Why did you consider executive coaching?
I decided to get a coach when I was moving roles. I was in a large corporation with a large support network. I had a mentor, I had lots of peers, and I knew that I was coming to a much smaller company. And that I was coming in to do a management role without anyone at my level.
I knew that the gap for me, in terms of what I was losing from the old company, was support. I decided I was going to need something, because you don’t necessarily want to talk to your boss about things that are concerning you, or things that you are struggling with.
I had some coaching sessions before I moved jobs to get me prepped, and then I’ve had them sporadically as I have gone through.
What were your expectations?
I think it was to have someone who was going to challenge me, and I suppose just to give me some guidance. To help clarify my thought processes about my own goals and aspirations.
I have never really had a five-year plan, and I wanted a bit more direction. Also, someone to help with the day-to-day, to hold a mirror up to me and say “why are you doing it like this” or “what about this”. That kind of thing.
Were there any surprises?
The biggest surprise, which is actually quite interesting, was that when we started the coaching, it was all about my career and my life goals. However, about three-four months in I got pregnant, so the approach we took completely shifted.
What we talked about then was more about preparing for motherhood, and then returning to work. Now there is a lot more focus on getting balance in my life, rather than my work life. I went into coaching thinking it was going to be very work focused and actually it is more life focussed then work focussed.
What have been the benefits for you?
The real benefit is having interventions every six months. It’s an opportunity to just stop and take stock of where I am at. Time to consider am I on track and what do I want? I don’t think I would do that had I had not got a coach.
What have you noticed is the greatest impact from having executive coaching?
I feel more confident and in control of what I’m doing. I feel like I’ve got a plan, even if that plan changes. What was really interesting was that, when I was going for my last session, I looked back at the notes I had made before the first sessions. I put in that “by 2015, I really want to be a director”. I remember thinking that as I’d had a baby and had taken a year out, that wasn’t going to happen, but actually I have achieved that. So I have gotten further in life than I had planned to. I don’t think I would be there were it not for the coaching.
How have you measure your development and success?
Getting the promotion, definitely. In terms of balancing coming back to work, I thought it was going to be very difficult after having been off on maternity leave, but actually, it has not been as challenging as I thought.
Would you recommend coaching to other people?
Has it helped with your overall sense of ‘wellbeing’?
Yes, I am more conscious of the need to balance everything, because historically I have been very work focussed, and my work has been the biggest driver. Coaching has given me the perspective that my overall success is not just defined by my work achievements, but is also defined by how much time I spend with my son and husband, and the stuff I want to do.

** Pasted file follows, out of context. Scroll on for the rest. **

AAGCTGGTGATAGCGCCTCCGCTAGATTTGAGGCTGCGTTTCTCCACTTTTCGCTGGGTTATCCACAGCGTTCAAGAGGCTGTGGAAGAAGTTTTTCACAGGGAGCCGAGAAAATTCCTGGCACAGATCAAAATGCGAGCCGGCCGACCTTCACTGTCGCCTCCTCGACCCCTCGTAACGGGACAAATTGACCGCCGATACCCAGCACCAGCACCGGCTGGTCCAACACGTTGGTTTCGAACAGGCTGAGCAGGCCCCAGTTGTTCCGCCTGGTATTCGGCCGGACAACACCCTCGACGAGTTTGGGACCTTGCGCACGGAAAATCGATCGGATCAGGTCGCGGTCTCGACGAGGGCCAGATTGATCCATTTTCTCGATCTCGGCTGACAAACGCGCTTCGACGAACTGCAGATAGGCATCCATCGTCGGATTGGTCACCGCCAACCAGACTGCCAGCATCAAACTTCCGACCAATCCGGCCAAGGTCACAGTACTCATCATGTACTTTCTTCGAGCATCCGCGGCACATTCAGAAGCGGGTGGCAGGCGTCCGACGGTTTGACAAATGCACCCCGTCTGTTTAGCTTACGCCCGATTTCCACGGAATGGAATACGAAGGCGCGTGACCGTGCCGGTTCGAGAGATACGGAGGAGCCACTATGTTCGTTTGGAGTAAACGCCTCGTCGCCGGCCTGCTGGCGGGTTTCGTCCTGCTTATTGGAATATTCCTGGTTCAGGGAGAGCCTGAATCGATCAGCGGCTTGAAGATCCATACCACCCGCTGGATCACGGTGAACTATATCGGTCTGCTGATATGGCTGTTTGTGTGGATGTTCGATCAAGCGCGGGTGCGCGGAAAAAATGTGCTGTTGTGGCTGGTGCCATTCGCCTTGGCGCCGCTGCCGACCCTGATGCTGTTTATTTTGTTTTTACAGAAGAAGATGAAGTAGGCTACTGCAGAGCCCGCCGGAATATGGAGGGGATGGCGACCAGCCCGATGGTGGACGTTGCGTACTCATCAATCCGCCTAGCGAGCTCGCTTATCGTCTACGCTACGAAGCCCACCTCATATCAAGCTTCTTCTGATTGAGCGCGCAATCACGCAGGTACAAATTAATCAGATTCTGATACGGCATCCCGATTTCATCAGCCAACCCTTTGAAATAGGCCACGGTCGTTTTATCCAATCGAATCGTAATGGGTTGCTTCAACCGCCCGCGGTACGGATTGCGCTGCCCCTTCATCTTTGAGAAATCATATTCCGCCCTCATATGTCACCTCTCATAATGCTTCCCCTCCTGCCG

What did you like most about executive coaching?
I like having some time where I focus on me which I wouldn’t naturally do, I tend to put everything else first, particularly as a mum. So actually being able to sit down and talk about what is important to me, my goals and my aspirations I find really beneficial.
Is there anything essential that is necessary to ensure you have a good coaching relationship?
I think if someone is considering getting a coach they should definitely meet them first, because you have to pick someone you like and trust. You need to have a relationship where you can be honest with that person and know they are going to be honest back. I said from the start I wanted someone to tell me what’s what. I need someone to be straight with me, but you have got to have that trust there.
Did you find any part of the coaching process difficult?
I have had to have some difficult conversations outside of coaching as a result of some of our sessions, so it has made me go “you really need to do this even though you don’t want to”. So, that’s been hard and I probably would have shied away from some of those conversations.
How frequently would you recommend having coaching sessions?
Depends, I tend to know when I need one. It tends to be when something is really bothering me or at strategic points. My last one was when I was just coming back to work, and I had one just before I went on maternity leave. I seem to know when it is the right time, but I do think you need to do it at least two-three times a year to keep the momentum, but not for the sake of it.
How long do you think each session should last?
Two hours, definitely. They are quite draining, but I don’t think that one hour is enough as you are just getting into it.
What makes a good coach?
I think you need someone who is similar to you, they need to have a reasonable understanding about the industry in which you operate, so they get the business. They need to understand what your day-to-day life is like. They have got to be honest and not be afraid to challenge you.
When would you recommend a person to have coaching?
I think that is very individual, it is good for managing change. I think anyone who is in a senior management position always has politics and difficulties to manoeuvre, so when you get to that level, that is when I would suggest coaching.
Do you think it is important that your coach is qualified and part of a coaching federation?
The coaching federation makes no difference to me. I want them to be experienced, but I don’t need someone who has letters after their name.